Published on January 2, 2013 by Amy
The first of 15 Indian names on the Treaty of 1858 – which made the settlement of Yankton possible -was Pa-la-ne-a-pa-pe or the Man That Was Struck by the Ree. His mark was followed by those of Smutty Bear, Charles F. Picotte (Eta-ke-cha), Crazy Bull, Iron Horn, One That Knocks Down Two, Fast Bull, Walking Elk, Standing Elk, the Elk With the Bad Voice, Grabbing Hawk, Owl Man, White Medicine Cow That Stands, Little White Swan and Pretty Boy.
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Separating fact from fiction, however, about the Yankton’s principal chief continues to be a dilemma for historians.
Legend says, as a boy, Struck by the Ree was wrapped in an American flag by Lewis and Clark near the site of the future territorial capital – but journals of the famed explorers fail to mention the event.
Even more controversial has been the chief’s name. Did he strike the Ree or did the Ree strike him? For purposes of this report, we’ll use Struck by the Ree from the treaty document and assume the story of his partial scalping by an Arickara warrior was true. However, another version says he avenged the murder of his brother by killing a Ree adversary with a spear. In that case, he supposedly earned the title of Strike-the-Ree.
George W. Kingsbury – who was at Yankton during the village years and knew the chief personally – used the latter name in his writings. Similarly, the Frost-Todd Trading Post Ledger, kept by George D. Fiske at the Indian camp in 1859, listed the Sioux leader’s account under the heading of “Strike the Rhee.”
Regardless of his proper name, his key role in the eventual settlement of white in southeastern South Dakota remains. Unfortunately, for his involvement in the cession of land and subsequent removal to the reservation, Old Strike was vilified by many of his own people for the rest of his life.
Even though his name was affixed to the treaty, Smutty Bear angrily challenged Struck by the Ree’s so-called surrender to the white man, but Old Strike prevailed. On the reservation, it was said malcontents constantly harassed Struck by the Ree. His cabin was burned, and his ponies were killed. Lore also says a warrior named Aka once shot a gun loaded with a blank cartridge in Old Strike’s face to show disdain for the chief’s actions.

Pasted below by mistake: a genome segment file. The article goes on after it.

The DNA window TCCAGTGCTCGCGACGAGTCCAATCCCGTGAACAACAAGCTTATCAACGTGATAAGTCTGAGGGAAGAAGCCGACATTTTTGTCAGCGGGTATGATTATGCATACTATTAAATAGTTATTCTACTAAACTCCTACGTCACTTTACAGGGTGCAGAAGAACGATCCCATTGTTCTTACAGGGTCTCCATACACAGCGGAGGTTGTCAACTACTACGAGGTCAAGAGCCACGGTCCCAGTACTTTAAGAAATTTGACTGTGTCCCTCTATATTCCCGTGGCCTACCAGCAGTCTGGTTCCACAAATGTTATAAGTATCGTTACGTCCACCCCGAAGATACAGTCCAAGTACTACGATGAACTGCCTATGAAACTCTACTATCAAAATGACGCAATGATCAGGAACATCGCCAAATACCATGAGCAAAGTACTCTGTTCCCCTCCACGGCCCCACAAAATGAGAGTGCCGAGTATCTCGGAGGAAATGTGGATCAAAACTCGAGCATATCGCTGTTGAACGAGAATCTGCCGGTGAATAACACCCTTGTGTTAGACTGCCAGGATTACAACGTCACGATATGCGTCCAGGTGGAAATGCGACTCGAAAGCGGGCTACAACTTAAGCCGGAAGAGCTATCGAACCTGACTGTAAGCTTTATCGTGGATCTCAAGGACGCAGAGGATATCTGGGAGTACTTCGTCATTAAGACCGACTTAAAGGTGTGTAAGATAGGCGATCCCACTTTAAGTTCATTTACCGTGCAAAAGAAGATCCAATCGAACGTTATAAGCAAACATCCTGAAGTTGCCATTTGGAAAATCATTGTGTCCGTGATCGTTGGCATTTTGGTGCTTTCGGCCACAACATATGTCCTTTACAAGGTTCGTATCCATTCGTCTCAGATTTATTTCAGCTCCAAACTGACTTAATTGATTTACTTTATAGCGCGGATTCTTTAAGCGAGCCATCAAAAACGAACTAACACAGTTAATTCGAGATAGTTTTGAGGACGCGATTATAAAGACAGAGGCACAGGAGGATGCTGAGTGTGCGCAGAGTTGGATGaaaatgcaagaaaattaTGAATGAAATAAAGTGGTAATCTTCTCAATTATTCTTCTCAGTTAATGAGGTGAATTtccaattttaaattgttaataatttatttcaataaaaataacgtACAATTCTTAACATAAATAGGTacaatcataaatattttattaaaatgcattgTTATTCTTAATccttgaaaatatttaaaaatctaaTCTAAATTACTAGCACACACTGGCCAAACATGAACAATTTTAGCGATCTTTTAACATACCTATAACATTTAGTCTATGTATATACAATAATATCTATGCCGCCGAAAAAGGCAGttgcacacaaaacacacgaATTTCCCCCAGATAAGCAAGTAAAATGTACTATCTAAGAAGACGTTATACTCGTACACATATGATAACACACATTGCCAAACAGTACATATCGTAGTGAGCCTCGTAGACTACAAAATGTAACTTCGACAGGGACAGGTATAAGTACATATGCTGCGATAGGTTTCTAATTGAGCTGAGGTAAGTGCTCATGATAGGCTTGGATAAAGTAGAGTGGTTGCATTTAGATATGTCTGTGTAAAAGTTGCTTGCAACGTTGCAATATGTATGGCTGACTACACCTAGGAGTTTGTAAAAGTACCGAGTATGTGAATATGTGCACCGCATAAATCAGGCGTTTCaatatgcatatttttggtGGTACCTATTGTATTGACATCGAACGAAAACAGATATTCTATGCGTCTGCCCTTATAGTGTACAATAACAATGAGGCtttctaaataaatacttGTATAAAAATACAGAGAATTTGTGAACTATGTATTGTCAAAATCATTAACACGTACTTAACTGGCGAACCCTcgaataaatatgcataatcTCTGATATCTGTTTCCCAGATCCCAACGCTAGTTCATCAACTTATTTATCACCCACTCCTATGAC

To his credit, Struck by the Ree was a realist. Though he may not have wanted to see old traditions disappear, he recognized inevitable change. He has been quoted as saying:
“The white men are coming like maggots. It is useless to resist them. They are many more than we are. We could not hope to stop them. Many of our brave warriors would be killed, our women and children left in sorrow, and still we would not stop them. We must accept it, get the best terms we can get and try to adopt their ways.”
Despite opposition, Old Strike continued to promote peace and industry among his people. He was credited with convincing his militant young warriors not to join the ill-fated Santee Uprising of 1862, while at the same time warning white settlers of potential danger.
Later, he spoke regularly to assembled members of his tribe from the roof of his small cabin, encouraging them to work, learn and avoid physical confrontation.
He also preached the preservation of trees and other natural resources on the reservation. “If you do not save your timber,” he said, “the time will come when you will fish for driftwood and fight over it.”
For his efforts on behalf of peaceful white and Indian relationships, Old Strike received medals from three US presidents – Franklin Pierce, Ulysses S. Grant and James Garfield.
Although he was baptized at an early age by Fr. Pierre Jean DeSmet, Struck by the Ree later came under the influence of Rev. John P. Williamson and adopted the latter’s Presbyterian faith.
The Yankton chief – revered by some and hated by others – died on July 28, 1888, at the Greenwood Agency. Along with his medals, he was first buried on the edge of the Presbyterian cemetery established by Rev. Williamson. Some 16 years later, his remains were moved to the center of the cemetery, and the exhumed medals were presented to his kinspeople. He apparently had five children, but there is little, if any, public record of his wife and immediate family.
Following his reburial, a granite monument was erected at his final resting place; and it, too, added to the varied spellings of his name. Carved into the stone is a phonetic inscription in his native tongue: Padaniapapi Huhu Tawa Den Wanka Ihanktonwan Iye Tokoheya Christian Wocekiye En Mniakastanpi. Freely translated, it says that “Here lies the remains of Struck-by-the-Ree, the first Yankton to be baptized a Christian.” Also inscribed are the words: “He was in his day the strongest and most faithful friend of the whites in the Sioux Nation.”
Ironically, Old Strike has been largely forgotten by later generations; and, sadly , the great burdens he bore during the transitional years of cession and settlement have been too often overlooked or dismissed in history’s recording.
Struck by the Ree – Pa-la-ne-a-pa-pe, Padaniapapi or Apadani – was undoubtedly a man of more substance than the later-day portrayal of him has reflected.